5 min read

Broken promises, broken trust, broken priorities

Friday’s announcement by the Prime Minister of cuts to the NDIS shouldn’t be a shock to anyone paying attention, but are a hugely disappointing, broken promise to the disability community.
Broken glass with text over the top saying broken promises

First published May 2, 2023

I’ve been trying to write this piece for days now, each time coming up against a wall of frustration and fury that makes the words hard to settle on.

Friday’s announcement by the Prime Minister of cuts to the NDIS shouldn’t be a shock to anyone paying attention, but are a hugely disappointing, broken promise to the disability community.

Before the last Federal Election, the then Opposition joined disabled people in campaigning hard against the proposed cuts and changes to the NDIS from the Coalition. The ALP went to the election promising to work with us to fix the NDIS, a promise reiterated by Minister Shorten recently at the National Press Club.

The announcement on Friday, of a cap on the growth of the NDIS of 8%, is believed to cut $57b from disability support over the next decade. This will directly cut supports from disabled people and families, and breaks trust with the disability community, which is vital to getting the NDIS working again.

And all of this comes months before the NDIS Review hands down its final report.

If all this feels like Groundhog Day, then that is because it is. After the previous Federal Election, the then Coalition Government announced a big NDIS Review, called the Tune Review. Everyone ran around and did submissions and consultations for it, and while this was happening, the former NDIS Minister Stuart Robert give another speech to the National Press Club, where he talked about six ‘swim lanes’ that needed reform, including financial sustainability.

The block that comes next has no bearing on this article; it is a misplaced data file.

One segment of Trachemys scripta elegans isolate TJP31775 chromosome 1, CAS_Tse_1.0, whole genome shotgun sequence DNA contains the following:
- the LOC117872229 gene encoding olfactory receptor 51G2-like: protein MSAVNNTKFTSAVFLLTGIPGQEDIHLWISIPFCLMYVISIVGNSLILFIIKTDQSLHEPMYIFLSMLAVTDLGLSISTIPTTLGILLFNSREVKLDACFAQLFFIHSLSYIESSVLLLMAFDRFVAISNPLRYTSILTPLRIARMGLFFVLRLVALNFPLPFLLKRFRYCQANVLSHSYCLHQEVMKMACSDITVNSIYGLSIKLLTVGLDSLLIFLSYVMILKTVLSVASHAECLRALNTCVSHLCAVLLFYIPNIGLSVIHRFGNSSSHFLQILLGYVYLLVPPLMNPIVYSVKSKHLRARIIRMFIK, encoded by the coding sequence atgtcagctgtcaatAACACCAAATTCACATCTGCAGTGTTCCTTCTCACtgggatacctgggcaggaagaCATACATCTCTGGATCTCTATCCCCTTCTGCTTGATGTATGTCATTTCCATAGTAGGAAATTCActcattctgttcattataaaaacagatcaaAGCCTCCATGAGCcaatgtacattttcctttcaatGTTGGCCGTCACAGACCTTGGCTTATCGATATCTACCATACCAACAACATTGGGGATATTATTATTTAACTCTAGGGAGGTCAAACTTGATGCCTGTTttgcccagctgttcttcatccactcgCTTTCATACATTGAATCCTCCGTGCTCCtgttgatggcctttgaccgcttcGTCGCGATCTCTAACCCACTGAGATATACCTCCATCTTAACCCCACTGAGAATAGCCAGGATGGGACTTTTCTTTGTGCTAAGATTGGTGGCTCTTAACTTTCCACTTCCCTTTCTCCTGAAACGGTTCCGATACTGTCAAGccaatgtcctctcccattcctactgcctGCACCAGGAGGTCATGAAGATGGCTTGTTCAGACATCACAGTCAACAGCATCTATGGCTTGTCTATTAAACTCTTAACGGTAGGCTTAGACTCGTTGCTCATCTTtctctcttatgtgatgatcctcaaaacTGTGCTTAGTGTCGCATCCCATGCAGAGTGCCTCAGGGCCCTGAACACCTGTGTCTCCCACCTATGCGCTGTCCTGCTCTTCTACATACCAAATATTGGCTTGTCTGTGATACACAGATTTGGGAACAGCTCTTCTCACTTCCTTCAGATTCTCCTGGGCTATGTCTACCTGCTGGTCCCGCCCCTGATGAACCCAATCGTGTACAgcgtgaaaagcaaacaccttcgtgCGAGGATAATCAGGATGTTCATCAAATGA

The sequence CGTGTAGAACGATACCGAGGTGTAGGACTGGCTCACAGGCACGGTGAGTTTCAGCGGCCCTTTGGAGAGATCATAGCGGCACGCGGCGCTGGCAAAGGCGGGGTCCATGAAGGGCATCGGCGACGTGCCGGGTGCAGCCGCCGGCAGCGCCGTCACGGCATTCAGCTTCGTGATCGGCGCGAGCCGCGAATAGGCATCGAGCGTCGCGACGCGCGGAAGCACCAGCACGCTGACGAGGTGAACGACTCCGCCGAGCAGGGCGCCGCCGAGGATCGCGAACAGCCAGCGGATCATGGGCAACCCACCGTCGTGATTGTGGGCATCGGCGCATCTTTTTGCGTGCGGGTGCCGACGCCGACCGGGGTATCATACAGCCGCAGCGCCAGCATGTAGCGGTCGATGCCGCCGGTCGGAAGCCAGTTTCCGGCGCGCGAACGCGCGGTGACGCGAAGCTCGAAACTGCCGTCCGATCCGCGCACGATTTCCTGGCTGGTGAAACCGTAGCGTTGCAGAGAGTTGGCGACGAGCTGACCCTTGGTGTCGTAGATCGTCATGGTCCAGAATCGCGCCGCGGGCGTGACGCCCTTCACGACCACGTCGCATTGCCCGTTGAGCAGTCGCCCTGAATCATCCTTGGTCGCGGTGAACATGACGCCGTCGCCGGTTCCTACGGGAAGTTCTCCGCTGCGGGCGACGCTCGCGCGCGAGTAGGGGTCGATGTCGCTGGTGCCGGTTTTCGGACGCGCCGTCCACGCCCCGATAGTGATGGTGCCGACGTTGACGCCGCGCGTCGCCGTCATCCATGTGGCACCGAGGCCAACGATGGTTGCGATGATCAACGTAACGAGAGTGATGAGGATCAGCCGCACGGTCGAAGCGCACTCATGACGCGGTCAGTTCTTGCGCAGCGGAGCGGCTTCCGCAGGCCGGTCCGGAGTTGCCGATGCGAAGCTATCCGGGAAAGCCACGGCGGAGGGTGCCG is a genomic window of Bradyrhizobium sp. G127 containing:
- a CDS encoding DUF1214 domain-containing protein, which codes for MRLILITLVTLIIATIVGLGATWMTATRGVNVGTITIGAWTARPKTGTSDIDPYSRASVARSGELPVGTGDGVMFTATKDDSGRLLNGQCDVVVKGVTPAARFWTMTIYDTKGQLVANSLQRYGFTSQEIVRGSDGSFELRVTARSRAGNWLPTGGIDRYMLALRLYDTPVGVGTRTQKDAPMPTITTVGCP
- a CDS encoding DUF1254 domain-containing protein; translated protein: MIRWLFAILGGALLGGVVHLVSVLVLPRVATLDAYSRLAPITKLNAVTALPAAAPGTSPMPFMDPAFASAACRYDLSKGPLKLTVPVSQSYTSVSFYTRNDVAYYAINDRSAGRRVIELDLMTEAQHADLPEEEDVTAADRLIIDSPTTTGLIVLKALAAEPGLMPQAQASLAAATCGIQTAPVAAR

When the detail finally became clear after that speech, it turned out that Robert wanted to introduce the woeful independent assessments, and the automated personalised budget, rather than doing much of what he promised. Those so-called reforms were about cutting essential supports, and hurting disabled people, rather than the very real changes needed to make sure the NDIS delivers on its promise.

The Tune Review delivered a bunch of recommendations that were mostly ignored by the Government who were instead determined to make disabled people jump through nasty and endless hoops for a cookie cutter support package that wouldn’t meet their needs.

After this new speech from the NDIS Minister, Roberts sniped about it, instead of taking a shred of responsibility for not doing any of the vital changes recommended by disabled people during his term as NDIS Minister. Instead, he put his faith into automation and outside consultants, and lying about the NDIS to the media.

When the disability community beat back the independent assessments debacle, the new NDIS Minister Linda Reynolds talked a lot about re-building trust and co-design. A lot was made about how important disabled people are to fixing the NDIS, and that engaging us in that reform is vital to getting it right.

When this new Labor Government came to power, and announced yet another review, they repeated much of this sentiment saying that the review “is committed to support people with disability through genuine consultation and engagement with people who have lived experience.”

Building back this trust between disabled people, families and supports, and organisations and the Federal Government was seen for the last eleven months as a priority. Shorten said LAST WEEK that “We will work together with people with disability and the sector to implement these initiatives to ensure we get it right and people with disability are with us every step of the way.”

So why blow all this up in announcing such big cuts to the NDIS on a Friday afternoon, with no warning or involvement of disabled people? Were all of those words about trust and co-design just rhetoric, blown away by staffers spooked by relentless conservative media campaigning? 

Or did the Government see little political pain to come from targeting disabled people, particularly given the muted response to the attacks on the NDIS. I said two months ago that there were “much better questions to be asking, particularly as the politics about the bilateral negotiations with the states and territories heat up. But instead, the right is committed to destroying the NDIS, and those who should be defend the Scheme, are doing nothing.”